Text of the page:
Hedge Funds Said to Offer Puerto Rico Financing as Talks BeginBy
Hedge funds that hold Puerto Rico’s sales-tax backed bonds said they’re willing to work with Governor Ricardo Rossello to restructure the island’s debt and provide needed cash to the island as it begins negotiations with creditors.
The statement Tuesday came after the group offered the island about $800 million in emergency financing, as creditors are vying for position as Puerto Rico begins negotiations aimed at cutting its $70 billion debt, according to a person familiar with the matter who spoke on the condition of anonymity because the negotiations are private.
A group holding Puerto Rico’s senior sales-tax debt, known as Cofina, that’s led by Tilden Park Capital Management LP, Merced Capital LP, Whitebox Advisors LLC and Goldentree Asset Management LP, proposed letting Puerto Rico access roughly $400 million in sales-tax revenue that has already been collected, the person said. The creditors would then purchase about $400 million in long-term sales-tax bonds at market rates as long as Puerto Rico doesn’t seek additional concessions from holders of Cofinas.
The moves underscores the push among bondholders to secure an upper-hand as Puerto Rico embarks on the biggest restructuring ever in the municipal-bond market, a process that will be overseen by a federal board installed to oversee its finances. While Puerto Rico has defaulted on a growing share of its debts, including general-obligation bonds, it has continued to cover payments due on the Cofinas.
That decision, made under the prior governor, triggered a conflict among creditors, as general-obligation bondholders claimed that directing money away from Puerto Rico’s budget to cover sales-tax debt payments violates the law. The island’s constitution states that general obligations must be repaid before other expenses, while Cofina creditors were promised a first claim to the sales-tax revenue.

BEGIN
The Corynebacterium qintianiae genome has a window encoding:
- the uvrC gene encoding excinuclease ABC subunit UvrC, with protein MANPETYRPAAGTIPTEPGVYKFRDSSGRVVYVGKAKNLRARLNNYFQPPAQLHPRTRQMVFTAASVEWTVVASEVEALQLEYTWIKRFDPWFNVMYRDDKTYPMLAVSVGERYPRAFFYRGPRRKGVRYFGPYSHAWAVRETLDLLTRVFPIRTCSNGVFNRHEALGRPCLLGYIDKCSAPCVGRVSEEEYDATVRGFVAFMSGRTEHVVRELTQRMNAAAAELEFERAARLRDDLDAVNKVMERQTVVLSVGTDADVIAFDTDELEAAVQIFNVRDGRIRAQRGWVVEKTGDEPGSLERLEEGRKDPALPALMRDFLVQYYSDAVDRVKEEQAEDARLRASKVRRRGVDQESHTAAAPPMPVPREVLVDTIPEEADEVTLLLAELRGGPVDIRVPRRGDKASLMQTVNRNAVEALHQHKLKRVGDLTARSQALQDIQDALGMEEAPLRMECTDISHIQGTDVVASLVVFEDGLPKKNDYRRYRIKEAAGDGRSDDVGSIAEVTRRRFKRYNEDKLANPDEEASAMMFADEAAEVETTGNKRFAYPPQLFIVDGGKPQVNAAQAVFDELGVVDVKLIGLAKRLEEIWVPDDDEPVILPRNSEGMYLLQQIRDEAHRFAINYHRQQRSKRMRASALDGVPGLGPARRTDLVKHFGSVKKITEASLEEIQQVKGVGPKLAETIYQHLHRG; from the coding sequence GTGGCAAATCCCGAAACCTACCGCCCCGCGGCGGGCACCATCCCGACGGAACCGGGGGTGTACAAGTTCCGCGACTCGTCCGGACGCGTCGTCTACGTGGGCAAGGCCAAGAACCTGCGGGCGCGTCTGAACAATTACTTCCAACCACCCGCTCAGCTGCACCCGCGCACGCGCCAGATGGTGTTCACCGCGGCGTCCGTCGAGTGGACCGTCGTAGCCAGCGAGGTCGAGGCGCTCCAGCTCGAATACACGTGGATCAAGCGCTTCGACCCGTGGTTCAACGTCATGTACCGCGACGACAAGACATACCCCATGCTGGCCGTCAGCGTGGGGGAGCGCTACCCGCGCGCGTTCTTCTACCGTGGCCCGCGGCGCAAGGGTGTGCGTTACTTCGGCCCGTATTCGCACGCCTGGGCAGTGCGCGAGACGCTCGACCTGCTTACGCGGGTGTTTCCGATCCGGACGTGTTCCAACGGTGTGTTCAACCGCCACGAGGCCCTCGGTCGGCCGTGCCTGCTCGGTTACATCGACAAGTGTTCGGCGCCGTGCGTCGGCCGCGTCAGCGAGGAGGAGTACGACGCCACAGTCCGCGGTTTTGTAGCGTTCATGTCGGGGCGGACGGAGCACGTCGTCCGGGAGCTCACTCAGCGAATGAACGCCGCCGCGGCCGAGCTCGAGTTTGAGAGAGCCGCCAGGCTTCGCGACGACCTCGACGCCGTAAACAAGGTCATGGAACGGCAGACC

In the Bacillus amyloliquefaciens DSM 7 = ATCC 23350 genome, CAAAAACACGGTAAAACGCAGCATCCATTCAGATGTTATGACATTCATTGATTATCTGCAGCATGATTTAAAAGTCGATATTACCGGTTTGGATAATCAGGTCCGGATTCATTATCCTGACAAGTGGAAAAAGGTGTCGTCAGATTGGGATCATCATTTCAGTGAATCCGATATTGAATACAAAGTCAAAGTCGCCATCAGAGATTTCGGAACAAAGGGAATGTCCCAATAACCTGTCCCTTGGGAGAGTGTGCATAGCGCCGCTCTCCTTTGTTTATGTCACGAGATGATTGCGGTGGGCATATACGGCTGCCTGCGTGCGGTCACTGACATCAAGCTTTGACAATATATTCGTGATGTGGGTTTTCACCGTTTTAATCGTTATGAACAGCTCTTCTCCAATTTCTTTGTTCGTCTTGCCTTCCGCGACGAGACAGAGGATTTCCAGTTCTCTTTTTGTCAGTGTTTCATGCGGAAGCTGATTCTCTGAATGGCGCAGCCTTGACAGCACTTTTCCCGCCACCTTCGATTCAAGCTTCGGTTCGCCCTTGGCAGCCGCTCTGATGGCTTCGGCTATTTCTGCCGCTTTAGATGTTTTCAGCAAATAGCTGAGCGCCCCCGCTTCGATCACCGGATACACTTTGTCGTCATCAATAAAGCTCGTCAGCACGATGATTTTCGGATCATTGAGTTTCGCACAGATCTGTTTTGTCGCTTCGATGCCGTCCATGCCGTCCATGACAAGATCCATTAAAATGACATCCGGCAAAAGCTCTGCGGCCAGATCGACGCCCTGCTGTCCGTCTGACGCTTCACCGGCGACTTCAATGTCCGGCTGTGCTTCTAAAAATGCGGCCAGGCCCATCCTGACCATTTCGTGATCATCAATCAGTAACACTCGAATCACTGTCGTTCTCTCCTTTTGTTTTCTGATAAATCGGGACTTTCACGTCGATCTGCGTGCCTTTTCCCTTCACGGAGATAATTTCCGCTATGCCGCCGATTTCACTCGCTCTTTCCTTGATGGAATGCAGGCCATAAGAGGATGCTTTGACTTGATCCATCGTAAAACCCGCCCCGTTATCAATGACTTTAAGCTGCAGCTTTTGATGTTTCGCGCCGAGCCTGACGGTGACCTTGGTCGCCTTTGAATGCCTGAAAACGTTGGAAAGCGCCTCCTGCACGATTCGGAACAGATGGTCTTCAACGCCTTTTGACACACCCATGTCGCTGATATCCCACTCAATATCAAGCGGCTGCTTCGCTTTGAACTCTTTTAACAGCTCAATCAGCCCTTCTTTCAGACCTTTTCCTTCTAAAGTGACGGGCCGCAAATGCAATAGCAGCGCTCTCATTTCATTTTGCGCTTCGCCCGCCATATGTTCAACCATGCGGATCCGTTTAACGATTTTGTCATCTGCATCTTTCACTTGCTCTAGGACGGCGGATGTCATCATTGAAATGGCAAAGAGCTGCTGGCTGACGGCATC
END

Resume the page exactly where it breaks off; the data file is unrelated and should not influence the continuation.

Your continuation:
The proposal extended by the hedge funds drew criticism from a group of general-obligation bondholders. Cofina bondholders “shamelessly propose a so-called deal to give less than 1% of it back to the commonwealth and keep 99% for themselves,” Andrew Rosenberg of Paul, Weiss, Rifkind, Wharton and Garrison, an adviser to the group, said in statement.
Puerto Rico sales-tax bonds due in 2036 traded Monday for an average of 67.2 cents on the dollar to yield 9.8 percent. General obligations that mature in 2035, among the island’s most active securities, traded for 71.5 cents on the dollar, according to data compiled by Bloomberg.
The Confina creditors said in the statement announcing their willingness to work with the governor that opposition from some other bondholders is "self-serving and built on deceptive half-truths."
"We implore even the most reluctant and litigious stakeholders to work constructively with the government of Puerto Rico and the oversight board during this crucial period," the statement said.
A spokesman for the federal fiscal board created to oversee the island’s finances declined to comment. The Wall Street Journal first reported the hedge fund offer late Monday.
The governor’s representative to the board, Elias Sanchez, said that the government has received no formal offer but that the proposal was discussed in meetings.
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